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Choosing Appropriate Writing Style for Your Audience

elearning, e-learning, tone, writing style, audience, choose, intructional design, designing

Instructional designers across the globe mainly use two styles (or tones) of writing while developing content. These styles are formal and informal. The formal style or tone will sound more sophisticated and indirect yet straightforward. The tone will be more suggestive than instructive. On the other hand, the informal tone will read more casual and direct. Thus, it's more of instructive than suggestive.
To better understand the difference between them, let's consider the following example taken from one of G-mail's feature:

"Never file another message or create another folder. Use Gmail's built-in Google search to quickly find the email you need."

Its formal version would be:

"Use Gmail's built-in Google search to easily locate your emails. It also relieves you from the tasks of filing new messages and creating different folders."

Some more useful tips for identifying the informal tone would include:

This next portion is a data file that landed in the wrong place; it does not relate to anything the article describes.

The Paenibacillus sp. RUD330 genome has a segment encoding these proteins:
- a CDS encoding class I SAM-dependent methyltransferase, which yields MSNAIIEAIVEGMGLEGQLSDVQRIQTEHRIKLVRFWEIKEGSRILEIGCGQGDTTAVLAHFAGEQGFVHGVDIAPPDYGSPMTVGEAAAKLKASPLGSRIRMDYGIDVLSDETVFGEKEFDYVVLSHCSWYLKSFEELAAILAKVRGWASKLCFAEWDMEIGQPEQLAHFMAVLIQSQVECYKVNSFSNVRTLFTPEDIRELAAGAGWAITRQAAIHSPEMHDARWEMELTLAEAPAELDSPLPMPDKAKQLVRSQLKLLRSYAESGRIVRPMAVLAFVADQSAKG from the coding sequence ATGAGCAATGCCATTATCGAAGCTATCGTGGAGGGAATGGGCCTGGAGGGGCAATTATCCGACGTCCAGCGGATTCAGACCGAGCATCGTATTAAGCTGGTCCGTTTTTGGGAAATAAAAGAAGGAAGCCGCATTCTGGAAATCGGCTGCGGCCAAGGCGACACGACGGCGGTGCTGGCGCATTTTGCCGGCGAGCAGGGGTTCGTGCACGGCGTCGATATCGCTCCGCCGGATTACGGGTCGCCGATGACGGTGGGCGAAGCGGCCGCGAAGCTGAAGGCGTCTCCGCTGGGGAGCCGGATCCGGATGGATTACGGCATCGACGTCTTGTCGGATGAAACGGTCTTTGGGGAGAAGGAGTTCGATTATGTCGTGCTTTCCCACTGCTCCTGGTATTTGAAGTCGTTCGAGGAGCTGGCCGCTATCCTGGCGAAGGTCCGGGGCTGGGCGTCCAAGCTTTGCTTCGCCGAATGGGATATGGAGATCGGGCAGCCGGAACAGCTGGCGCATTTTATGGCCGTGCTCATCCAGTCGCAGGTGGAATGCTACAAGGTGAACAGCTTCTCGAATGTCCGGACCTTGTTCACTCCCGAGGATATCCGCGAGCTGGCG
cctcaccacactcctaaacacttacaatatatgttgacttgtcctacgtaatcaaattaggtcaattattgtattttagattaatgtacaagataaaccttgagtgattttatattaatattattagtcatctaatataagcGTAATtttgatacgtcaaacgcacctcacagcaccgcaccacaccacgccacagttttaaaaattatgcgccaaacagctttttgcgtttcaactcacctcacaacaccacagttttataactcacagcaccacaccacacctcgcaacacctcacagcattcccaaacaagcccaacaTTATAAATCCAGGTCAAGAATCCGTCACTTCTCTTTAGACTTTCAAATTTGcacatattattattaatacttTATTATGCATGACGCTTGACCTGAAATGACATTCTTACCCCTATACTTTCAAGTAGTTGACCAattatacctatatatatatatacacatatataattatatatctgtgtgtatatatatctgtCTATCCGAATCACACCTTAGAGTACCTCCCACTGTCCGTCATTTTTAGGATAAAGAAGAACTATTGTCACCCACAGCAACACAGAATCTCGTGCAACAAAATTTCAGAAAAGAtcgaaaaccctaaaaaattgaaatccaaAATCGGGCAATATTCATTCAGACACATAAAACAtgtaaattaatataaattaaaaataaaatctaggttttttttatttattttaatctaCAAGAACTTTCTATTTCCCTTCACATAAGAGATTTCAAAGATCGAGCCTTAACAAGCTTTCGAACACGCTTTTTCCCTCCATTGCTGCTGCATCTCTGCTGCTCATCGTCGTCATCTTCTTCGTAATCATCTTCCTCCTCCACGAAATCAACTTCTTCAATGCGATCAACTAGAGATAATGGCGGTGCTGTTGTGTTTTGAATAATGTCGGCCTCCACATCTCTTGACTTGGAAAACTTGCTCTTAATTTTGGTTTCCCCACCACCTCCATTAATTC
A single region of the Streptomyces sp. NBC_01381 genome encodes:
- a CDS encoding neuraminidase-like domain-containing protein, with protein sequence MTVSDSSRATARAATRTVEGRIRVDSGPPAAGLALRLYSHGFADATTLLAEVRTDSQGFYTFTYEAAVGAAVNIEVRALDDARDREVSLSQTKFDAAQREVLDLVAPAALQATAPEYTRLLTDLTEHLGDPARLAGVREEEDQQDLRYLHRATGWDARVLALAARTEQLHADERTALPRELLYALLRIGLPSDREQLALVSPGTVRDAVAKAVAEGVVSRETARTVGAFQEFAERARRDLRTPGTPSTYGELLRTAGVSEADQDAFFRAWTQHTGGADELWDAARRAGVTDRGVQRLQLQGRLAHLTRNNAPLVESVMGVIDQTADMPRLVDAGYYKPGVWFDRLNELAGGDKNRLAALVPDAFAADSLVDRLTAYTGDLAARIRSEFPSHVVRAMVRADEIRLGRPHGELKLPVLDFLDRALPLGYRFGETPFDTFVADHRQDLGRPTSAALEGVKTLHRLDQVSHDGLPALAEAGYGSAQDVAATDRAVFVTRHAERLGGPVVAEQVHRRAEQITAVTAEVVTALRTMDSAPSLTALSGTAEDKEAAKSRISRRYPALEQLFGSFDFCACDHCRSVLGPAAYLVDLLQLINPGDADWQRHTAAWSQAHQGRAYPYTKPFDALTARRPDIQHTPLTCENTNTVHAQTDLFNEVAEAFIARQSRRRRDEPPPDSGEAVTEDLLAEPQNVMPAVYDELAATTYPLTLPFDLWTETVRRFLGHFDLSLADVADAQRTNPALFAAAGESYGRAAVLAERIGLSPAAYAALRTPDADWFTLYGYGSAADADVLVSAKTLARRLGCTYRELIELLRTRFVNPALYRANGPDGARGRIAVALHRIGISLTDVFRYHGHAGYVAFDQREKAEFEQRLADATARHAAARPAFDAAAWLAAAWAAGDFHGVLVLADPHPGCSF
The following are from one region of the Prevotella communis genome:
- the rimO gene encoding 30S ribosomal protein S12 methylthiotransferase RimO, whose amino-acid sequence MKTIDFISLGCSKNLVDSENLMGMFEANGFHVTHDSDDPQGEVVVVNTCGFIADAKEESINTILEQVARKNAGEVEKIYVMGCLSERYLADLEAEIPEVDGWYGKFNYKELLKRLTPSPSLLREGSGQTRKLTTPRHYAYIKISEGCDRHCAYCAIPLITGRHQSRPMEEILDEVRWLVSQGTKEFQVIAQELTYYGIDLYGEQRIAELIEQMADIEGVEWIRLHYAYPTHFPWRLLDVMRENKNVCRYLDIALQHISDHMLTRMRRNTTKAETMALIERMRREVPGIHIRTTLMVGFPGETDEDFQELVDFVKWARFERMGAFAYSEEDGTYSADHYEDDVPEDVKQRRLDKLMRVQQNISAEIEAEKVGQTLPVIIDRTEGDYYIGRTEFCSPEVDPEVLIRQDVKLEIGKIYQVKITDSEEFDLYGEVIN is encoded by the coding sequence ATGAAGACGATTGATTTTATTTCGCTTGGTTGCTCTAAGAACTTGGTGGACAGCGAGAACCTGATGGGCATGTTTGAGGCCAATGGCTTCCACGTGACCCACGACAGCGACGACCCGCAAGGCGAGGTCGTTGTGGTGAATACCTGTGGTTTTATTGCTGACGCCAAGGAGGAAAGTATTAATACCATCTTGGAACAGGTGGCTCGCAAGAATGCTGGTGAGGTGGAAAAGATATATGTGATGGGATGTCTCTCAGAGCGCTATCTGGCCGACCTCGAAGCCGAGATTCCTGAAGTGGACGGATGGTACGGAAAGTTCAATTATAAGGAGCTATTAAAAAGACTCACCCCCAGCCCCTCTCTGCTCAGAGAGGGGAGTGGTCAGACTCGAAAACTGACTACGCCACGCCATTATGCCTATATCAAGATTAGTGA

1. Use of contractions (you'll, you're and it's)
2. Beginning sentences with conjunctions (and, but, or)
3. Using phrases or incomplete sentences
4. Missing prepositions like commas at certain instances

The type of tone you should choose for your content solely depends upon factors such as subject matter and audience. If the subject matter is technical in nature or related to some kind of management, the formal tone is preferred to retain clarity of the concept and avoid misinterpretation of the facts. The audience for such subjects are also generally well-versed with technical terminology and does not need heavy explanations. In such cases, you want to provide complete control to the learner so the tone is always suggestive. However, informal tone is generally preferred for subject matters that are related to soft issues. Here, audience is generally non-technical and prefers guided form of learning. The tone is also suitable for audience whose first language is not English (or the language in which content is delivered).

Also, it's a mis-(perception) that the informal tone makes use of colloquial and slang.
Published: 2007-09-14
Author: Prerna Anshul Panwar

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